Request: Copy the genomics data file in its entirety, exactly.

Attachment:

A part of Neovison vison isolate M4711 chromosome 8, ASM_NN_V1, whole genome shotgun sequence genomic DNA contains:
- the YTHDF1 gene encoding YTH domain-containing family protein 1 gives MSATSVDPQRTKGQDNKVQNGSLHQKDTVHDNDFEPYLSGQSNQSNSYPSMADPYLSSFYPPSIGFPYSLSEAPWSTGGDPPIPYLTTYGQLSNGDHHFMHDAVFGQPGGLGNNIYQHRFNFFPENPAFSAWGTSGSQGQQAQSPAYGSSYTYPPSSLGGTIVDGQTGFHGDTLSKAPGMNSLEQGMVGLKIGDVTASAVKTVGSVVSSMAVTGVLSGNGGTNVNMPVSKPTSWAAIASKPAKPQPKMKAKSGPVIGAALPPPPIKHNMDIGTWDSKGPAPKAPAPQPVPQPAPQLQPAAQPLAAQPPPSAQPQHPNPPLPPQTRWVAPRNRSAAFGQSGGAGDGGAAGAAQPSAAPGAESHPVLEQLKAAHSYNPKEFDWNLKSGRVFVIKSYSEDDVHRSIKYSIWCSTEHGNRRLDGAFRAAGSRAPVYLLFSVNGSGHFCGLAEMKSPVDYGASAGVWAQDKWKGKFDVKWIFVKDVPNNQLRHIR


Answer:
A part of Neovison vison isolate M4711 chromosome 8, ASM_NN_V1, whole genome shotgun sequence genomic DNA contains:
- the YTHDF1 gene encoding YTH domain-containing family protein 1 gives MSATSVDPQRTKGQDNKVQNGSLHQKDTVHDNDFEPYLSGQSNQSNSYPSMADPYLSSFYPPSIGFPYSLSEAPWSTGGDPPIPYLTTYGQLSNGDHHFMHDAVFGQPGGLGNNIYQHRFNFFPENPAFSAWGTSGSQGQQAQSPAYGSSYTYPPSSLGGTIVDGQTGFHGDTLSKAPGMNSLEQGMVGLKIGDVTASAVKTVGSVVSSMAVTGVLSGNGGTNVNMPVSKPTSWAAIASKPAKPQPKMKAKSGPVIGAALPPPPIKHNMDIGTWDSKGPAPKAPAPQPVPQPAPQLQPAAQPLAAQPPPSAQPQHPNPPLPPQTRWVAPRNRSAAFGQSGGAGDGGAAGAAQPSAAPGAESHPVLEQLKAAHSYNPKEFDWNLKSGRVFVIKSYSEDDVHRSIKYSIWCSTEHGNRRLDGAFRAAGSRAPVYLLFSVNGSGHFCGLAEMKSPVDYGASAGVWAQDKWKGKFDVKWIFVKDVPNNQLRHIR